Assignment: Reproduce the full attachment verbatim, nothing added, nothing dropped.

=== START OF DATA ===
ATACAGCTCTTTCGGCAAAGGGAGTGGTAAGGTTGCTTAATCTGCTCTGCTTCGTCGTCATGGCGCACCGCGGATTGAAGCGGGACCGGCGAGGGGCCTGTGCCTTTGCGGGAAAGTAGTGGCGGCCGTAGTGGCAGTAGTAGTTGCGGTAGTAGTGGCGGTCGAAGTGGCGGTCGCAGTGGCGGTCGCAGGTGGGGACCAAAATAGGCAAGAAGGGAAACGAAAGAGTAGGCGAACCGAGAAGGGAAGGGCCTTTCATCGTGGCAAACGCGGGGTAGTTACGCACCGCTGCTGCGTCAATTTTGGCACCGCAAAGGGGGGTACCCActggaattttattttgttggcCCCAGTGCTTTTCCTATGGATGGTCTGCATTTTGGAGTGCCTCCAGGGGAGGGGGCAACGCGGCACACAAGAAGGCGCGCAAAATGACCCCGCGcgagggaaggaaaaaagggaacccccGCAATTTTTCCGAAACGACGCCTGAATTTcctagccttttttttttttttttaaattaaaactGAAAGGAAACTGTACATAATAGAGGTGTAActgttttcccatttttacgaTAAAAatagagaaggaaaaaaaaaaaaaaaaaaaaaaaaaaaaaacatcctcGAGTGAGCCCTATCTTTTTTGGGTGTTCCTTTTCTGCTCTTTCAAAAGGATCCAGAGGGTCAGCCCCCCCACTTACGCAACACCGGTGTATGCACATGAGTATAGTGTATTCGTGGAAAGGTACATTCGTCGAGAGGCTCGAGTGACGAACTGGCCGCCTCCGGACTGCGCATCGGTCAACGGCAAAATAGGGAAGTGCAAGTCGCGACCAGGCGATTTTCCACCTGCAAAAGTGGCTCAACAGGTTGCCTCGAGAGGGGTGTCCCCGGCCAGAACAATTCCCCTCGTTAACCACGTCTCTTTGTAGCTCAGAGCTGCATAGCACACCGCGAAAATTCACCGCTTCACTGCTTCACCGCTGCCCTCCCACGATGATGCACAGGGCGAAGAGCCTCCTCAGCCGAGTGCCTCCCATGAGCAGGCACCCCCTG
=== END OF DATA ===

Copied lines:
ATACAGCTCTTTCGGCAAAGGGAGTGGTAAGGTTGCTTAATCTGCTCTGCTTCGTCGTCATGGCGCACCGCGGATTGAAGCGGGACCGGCGAGGGGCCTGTGCCTTTGCGGGAAAGTAGTGGCGGCCGTAGTGGCAGTAGTAGTTGCGGTAGTAGTGGCGGTCGAAGTGGCGGTCGCAGTGGCGGTCGCAGGTGGGGACCAAAATAGGCAAGAAGGGAAACGAAAGAGTAGGCGAACCGAGAAGGGAAGGGCCTTTCATCGTGGCAAACGCGGGGTAGTTACGCACCGCTGCTGCGTCAATTTTGGCACCGCAAAGGGGGGTACCCActggaattttattttgttggcCCCAGTGCTTTTCCTATGGATGGTCTGCATTTTGGAGTGCCTCCAGGGGAGGGGGCAACGCGGCACACAAGAAGGCGCGCAAAATGACCCCGCGcgagggaaggaaaaaagggaacccccGCAATTTTTCCGAAACGACGCCTGAATTTcctagccttttttttttttttttaaattaaaactGAAAGGAAACTGTACATAATAGAGGTGTAActgttttcccatttttacgaTAAAAatagagaaggaaaaaaaaaaaaaaaaaaaaaaaaaaaaaacatcctcGAGTGAGCCCTATCTTTTTTGGGTGTTCCTTTTCTGCTCTTTCAAAAGGATCCAGAGGGTCAGCCCCCCCACTTACGCAACACCGGTGTATGCACATGAGTATAGTGTATTCGTGGAAAGGTACATTCGTCGAGAGGCTCGAGTGACGAACTGGCCGCCTCCGGACTGCGCATCGGTCAACGGCAAAATAGGGAAGTGCAAGTCGCGACCAGGCGATTTTCCACCTGCAAAAGTGGCTCAACAGGTTGCCTCGAGAGGGGTGTCCCCGGCCAGAACAATTCCCCTCGTTAACCACGTCTCTTTGTAGCTCAGAGCTGCATAGCACACCGCGAAAATTCACCGCTTCACTGCTTCACCGCTGCCCTCCCACGATGATGCACAGGGCGAAGAGCCTCCTCAGCCGAGTGCCTCCCATGAGCAGGCACCCCCTG